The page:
Athletes band together

When Mark Smith took the stage at the Blue Beet Café, it marked the first time an NHL player was the featured musician there.

July 27, 2007|By Michael Miller

NEWPORT BEACH — Mark Smith, the center for the San Jose Sharks, stood on the stage in a dark corner of the Blue Beet Café, strumming an acoustic guitar and belting out lyrics in a demented, nasal whine.

"I'm drowning in my own self-loathing," he sneered over a pulsating beat provided by his two-man band. "But it feels so good/Just like it should."

In his black T-shirt and jeans, the lead singer of the Vinyl Trees was barely recognizable as a hockey player. Two of his friends — Dustin Penner of the Anaheim Ducks and Joffrey Lupul of the Philadelphia Flyers — blended with the crowd in plain clothes. The Blue Beet was populated Thursday night with superstar athletes, but the night was about camaraderie, not competition.


"I'm good friends with a lot of these guys," said P.J. McKaig, a doorman at the Newport Beach restaurant who helped arrange the evening's entertainment.

For years, the Blue Beet has been a popular hangout for the Ducks and other hockey stars. The back wall of the restaurant features a framed picture of Penner and a group of staff members posing around the Stanley Cup. The trophy was here at the Blue Beet a few weeks ago, making one of its many international stops after the Ducks won the finals last month.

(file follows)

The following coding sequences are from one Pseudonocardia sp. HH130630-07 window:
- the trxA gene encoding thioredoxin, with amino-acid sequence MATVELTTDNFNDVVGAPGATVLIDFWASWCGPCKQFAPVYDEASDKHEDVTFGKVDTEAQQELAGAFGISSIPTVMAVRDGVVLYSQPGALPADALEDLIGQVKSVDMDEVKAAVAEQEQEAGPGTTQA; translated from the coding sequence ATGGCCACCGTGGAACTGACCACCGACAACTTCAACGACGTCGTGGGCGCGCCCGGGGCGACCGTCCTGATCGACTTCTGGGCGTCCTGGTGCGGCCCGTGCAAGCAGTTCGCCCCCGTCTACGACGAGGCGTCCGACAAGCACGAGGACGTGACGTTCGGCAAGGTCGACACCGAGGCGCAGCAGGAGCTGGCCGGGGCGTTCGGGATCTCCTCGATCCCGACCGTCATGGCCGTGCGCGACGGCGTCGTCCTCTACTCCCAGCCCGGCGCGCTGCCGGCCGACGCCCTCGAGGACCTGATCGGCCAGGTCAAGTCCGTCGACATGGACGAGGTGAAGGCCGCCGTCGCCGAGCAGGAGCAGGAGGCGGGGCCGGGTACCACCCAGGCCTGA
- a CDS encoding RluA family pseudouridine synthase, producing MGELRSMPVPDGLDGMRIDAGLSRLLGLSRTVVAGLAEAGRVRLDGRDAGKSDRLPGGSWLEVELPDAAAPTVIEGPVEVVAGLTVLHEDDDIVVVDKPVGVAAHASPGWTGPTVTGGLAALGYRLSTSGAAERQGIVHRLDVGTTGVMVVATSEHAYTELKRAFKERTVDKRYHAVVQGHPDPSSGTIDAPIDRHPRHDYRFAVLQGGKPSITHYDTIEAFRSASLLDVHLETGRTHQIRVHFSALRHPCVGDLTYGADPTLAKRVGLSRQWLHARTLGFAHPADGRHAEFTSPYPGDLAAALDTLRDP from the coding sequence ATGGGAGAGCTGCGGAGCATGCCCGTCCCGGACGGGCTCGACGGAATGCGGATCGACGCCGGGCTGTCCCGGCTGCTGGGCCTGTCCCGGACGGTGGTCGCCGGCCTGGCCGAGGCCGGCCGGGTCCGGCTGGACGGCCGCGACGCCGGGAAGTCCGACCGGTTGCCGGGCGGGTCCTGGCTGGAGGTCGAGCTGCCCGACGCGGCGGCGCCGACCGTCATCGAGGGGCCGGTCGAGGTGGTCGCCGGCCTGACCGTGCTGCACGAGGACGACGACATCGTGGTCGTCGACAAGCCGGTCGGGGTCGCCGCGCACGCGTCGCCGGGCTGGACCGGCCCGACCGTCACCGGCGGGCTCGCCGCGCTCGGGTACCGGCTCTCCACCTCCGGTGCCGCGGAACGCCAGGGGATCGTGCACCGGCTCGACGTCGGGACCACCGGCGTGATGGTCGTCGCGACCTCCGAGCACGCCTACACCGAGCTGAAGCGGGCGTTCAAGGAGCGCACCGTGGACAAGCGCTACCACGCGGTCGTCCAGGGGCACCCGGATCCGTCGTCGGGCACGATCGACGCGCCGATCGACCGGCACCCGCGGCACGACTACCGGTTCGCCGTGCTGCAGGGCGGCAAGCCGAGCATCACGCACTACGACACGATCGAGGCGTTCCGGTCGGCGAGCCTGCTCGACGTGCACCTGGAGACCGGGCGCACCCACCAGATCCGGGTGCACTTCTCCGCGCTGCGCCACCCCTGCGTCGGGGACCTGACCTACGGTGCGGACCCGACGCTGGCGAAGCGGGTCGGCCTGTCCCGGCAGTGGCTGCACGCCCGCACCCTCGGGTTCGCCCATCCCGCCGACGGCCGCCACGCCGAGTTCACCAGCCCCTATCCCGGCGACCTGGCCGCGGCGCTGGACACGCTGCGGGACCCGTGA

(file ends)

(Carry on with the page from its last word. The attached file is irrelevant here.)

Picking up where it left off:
Thursday night, the Stanley Cup was on display in Canada, and Penner and his friends left their seasonal rivalries behind them. McKaig, who knows a number of hockey players through his job, invited the Vinyl Trees to play a set — along with Lupul's band, which had to bow out when the Flyers star came down with a sore throat.

It marked the first time a National Hockey League player has been the featured musician at the Blue Beet. Scott Lewis, the restaurant's general manager, said he usually required an audition for headlining bands but eased that rule Thursday.

"If you're a professional athlete, we'll make exceptions," he said.

Penner, who has spent numerous seasons facing Smith on the court, came to the show as an admiring fan. During the summer months it became easier to relax with the opposition.

"It's awesome what he's doing," he said about Smith. "He's very talented, both on and off the ice."

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